administrator of the plan).
A better argument for the Jass rule may be that in suing the
plan, most plaintiffs will have identified the party that is both
necessary and sufficient for relief. See Matuszack v. Anesi,
Ozmon, Rodin, Novak & Kohen Ltd. Plan, No. 04 C 4152, 2004 U.S.
Dist. LEXIS 21920, at *6-8 (N.D. Ill. Nov. 1, 2004) ("[t]he
presence of the Plan in this case is sufficient for plaintiff to
recover all possible relief") (citing Bahnaman v. Lucent Techs.
Inc., 219 F. Supp. 2d 921, 923 (N.D. Ill. 2002)). In fact,
courts have carved out narrow exceptions to the general rule in
situations where the identity of the Plan cannot be ascertained.
See Mein v. Carus Corp., 241 F.3d 581, 584 (7th Cir. 2001)
(holding that the employer/plan administrator was a proper
defendant in a claim for ERISA benefits when the employer and the
plan were closely intertwined); and Riordan v. Commonwealth
Edison Co., 128 F.3d 549, 551 (7th Cir. 1997) (declining to find
that the employer was not a proper party to an ERISA benefits
action where the plan documents referred to the employer and plan
interchangeably and the employer designated itself as the plan's
agent for service of process). See also Madaffari 2004 U.S.
Dist. LEXIS, at *14-15; and Penrose v. Hargford Life & Accident
Ins. Co., No. 02 C 2541, 2003 U.S. Dist. LEXIS 13497, at *15
(N.D. Ill. Aug. 4, 2003) (holding that a third-party insurer was
a proper defendant in ERISA benefits action when Plaintiff was unable to
determine the identity of the Plan).
Plaintiff's claim does not fall within this exception to the
rule. Plaintiff had no difficulty identifying the Plan, which is
named as a co-defendant of her ERISA claim. I see no reason to
extend the narrow exceptions to the general rule to the
circumstances of this case. See Berg v. BCS Fin. Corp.,
372 F. Supp. 2d 1080, 1090-91 (N.D. Ill. 2005) (holding that the
defendant insurer was properly dismissed when the complaint
identified and specifically alleged wrongdoing on the part of the
plan, and where the plan defendant answered the complaint "in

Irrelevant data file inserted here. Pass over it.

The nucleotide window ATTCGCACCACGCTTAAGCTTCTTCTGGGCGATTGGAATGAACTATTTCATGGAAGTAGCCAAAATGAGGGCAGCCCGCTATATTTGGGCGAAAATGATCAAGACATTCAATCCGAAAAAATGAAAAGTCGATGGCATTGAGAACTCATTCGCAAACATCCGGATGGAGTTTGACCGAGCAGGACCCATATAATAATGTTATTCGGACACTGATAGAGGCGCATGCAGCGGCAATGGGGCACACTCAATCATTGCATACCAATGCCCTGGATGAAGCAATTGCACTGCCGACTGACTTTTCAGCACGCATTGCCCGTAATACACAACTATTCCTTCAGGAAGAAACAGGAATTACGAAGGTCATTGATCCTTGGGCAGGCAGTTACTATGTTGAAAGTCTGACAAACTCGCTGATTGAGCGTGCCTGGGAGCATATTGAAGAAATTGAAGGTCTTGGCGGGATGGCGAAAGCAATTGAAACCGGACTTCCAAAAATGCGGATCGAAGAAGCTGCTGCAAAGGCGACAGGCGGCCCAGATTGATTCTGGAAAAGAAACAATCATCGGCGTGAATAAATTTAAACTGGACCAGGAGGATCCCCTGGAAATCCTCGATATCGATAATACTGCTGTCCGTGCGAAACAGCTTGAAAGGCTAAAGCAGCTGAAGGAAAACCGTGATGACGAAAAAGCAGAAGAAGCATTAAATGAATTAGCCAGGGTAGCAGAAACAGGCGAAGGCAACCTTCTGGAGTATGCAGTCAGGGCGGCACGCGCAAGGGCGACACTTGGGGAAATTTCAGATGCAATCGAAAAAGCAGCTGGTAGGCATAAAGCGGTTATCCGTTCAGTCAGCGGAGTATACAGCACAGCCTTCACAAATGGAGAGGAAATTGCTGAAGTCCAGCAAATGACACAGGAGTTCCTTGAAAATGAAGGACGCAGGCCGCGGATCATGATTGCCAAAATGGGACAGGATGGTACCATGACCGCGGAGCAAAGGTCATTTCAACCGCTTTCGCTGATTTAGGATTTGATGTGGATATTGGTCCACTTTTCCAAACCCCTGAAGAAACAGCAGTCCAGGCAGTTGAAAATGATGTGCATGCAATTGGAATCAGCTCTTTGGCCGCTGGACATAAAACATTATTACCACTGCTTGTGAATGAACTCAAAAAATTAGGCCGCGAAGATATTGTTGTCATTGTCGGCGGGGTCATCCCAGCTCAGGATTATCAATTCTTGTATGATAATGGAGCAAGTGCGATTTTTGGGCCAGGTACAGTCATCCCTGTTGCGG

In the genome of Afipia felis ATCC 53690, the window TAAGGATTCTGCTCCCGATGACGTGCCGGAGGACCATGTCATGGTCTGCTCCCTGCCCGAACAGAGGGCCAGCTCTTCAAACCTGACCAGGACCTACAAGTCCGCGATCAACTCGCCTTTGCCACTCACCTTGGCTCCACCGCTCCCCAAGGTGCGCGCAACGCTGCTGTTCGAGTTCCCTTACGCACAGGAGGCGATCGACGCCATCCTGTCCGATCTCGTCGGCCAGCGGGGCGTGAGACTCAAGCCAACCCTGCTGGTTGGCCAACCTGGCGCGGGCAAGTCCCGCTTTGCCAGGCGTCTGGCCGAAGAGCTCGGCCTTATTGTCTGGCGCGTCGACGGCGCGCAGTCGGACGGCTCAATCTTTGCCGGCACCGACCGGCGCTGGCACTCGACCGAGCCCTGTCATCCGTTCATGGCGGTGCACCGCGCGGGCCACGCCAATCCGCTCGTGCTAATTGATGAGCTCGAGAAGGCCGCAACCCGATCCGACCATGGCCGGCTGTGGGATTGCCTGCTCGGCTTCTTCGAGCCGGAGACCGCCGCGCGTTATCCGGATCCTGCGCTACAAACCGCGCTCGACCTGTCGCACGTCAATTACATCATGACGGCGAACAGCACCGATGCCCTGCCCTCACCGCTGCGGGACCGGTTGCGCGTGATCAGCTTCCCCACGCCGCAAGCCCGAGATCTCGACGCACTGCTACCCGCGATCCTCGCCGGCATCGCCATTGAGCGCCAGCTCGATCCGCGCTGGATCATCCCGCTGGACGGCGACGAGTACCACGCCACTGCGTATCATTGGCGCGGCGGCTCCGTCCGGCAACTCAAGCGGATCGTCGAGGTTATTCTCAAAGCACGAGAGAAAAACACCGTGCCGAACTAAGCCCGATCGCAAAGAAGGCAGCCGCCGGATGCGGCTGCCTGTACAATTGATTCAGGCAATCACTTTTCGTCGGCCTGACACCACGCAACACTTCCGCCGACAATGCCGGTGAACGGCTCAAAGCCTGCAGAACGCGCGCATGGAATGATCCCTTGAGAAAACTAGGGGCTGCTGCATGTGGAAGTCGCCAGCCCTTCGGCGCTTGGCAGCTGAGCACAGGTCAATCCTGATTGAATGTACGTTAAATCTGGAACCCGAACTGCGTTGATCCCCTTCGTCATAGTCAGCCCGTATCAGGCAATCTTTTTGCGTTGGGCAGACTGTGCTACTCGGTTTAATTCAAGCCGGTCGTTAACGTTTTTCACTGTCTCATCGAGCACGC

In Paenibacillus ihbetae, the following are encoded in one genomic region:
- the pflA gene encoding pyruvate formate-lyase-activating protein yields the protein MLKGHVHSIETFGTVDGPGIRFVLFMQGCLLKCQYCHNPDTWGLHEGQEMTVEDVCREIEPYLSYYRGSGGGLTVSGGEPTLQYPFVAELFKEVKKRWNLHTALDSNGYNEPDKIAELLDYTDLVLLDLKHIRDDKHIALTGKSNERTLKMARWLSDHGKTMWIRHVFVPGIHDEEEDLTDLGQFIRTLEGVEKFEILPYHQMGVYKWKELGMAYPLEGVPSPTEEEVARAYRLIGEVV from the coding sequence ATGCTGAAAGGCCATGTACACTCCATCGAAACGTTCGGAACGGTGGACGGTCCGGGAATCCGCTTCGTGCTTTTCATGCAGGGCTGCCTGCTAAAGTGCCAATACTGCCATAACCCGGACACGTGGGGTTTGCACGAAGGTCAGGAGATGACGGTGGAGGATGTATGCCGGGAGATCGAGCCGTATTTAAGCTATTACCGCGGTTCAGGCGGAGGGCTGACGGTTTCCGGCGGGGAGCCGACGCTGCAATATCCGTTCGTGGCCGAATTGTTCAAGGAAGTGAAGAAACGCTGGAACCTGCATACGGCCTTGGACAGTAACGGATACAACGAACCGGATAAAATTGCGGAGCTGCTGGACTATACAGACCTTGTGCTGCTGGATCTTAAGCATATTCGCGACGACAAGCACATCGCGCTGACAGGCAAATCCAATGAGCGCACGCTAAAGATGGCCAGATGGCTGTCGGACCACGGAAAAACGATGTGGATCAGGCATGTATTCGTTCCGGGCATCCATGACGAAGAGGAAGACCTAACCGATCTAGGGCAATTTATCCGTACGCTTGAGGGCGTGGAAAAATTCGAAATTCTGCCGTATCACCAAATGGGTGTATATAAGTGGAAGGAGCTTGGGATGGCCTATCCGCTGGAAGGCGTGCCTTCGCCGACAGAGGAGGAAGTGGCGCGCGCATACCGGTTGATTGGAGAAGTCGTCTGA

effect, conceding that it is the proper party for [Plaintiff] to
sue"). Cf. Madaffari (refusing to dismiss an insurer who served
as the administrator of the plan when it was alleged that the
plan had no assets beyond an insurance policy and there was
ambiguity in determining identity of the plan entity).
In her brief opposing Unum's dismissal, Plaintiff suggests that
Unum must remain a party in the event that the Plan has no
assets. However, even unfunded top-hat plans are subject to the
general rule that the Plan is generally the only proper party to
a suit for ERISA benefits. See Berg, 372 F. Supp. 2d at 1089
(citing Garratt v. Knowles, 245 F.3d 941, 949 (7th Cir. 2001)).
Moreover, nowhere within her Complaint does Plaintiff allege that
the Plan will be unable to provide complete relief, or that Unum
and the Plan are so "closely intertwined" that Unum must remain a
defendant. Cf. Madaffari, 2004 U.S. Dist. LEXIS at *14-15; and
Mein, 241 F.3d at 584.
Rather, Plaintiff alleges that Unum issued and underwrote the
benefit plan, and claims that Unum must remain a defendant
because it is the party that breached its contract in denying her husband's claim for benefits.*fn1 That is not a claim
the law of this Circuit generally allows, and I am bound by the
Seventh Circuit's approach. Whatever leeway Jass and subsequent
but distinct cases might allow, I appreciate the necessity
for consistency in similar cases among the district judges of
this Circuit. Those courts continue to apply the general rule
restricting claims for ERISA benefits to suits against the Plan,
even when underwritten and administered by an insurer. Berg,
372 F. Supp. 2d at 1089. Plaintiff must seek (as she has) relief
from the Plan itself.
For these reasons, Defendant Unum's Motion to dismiss is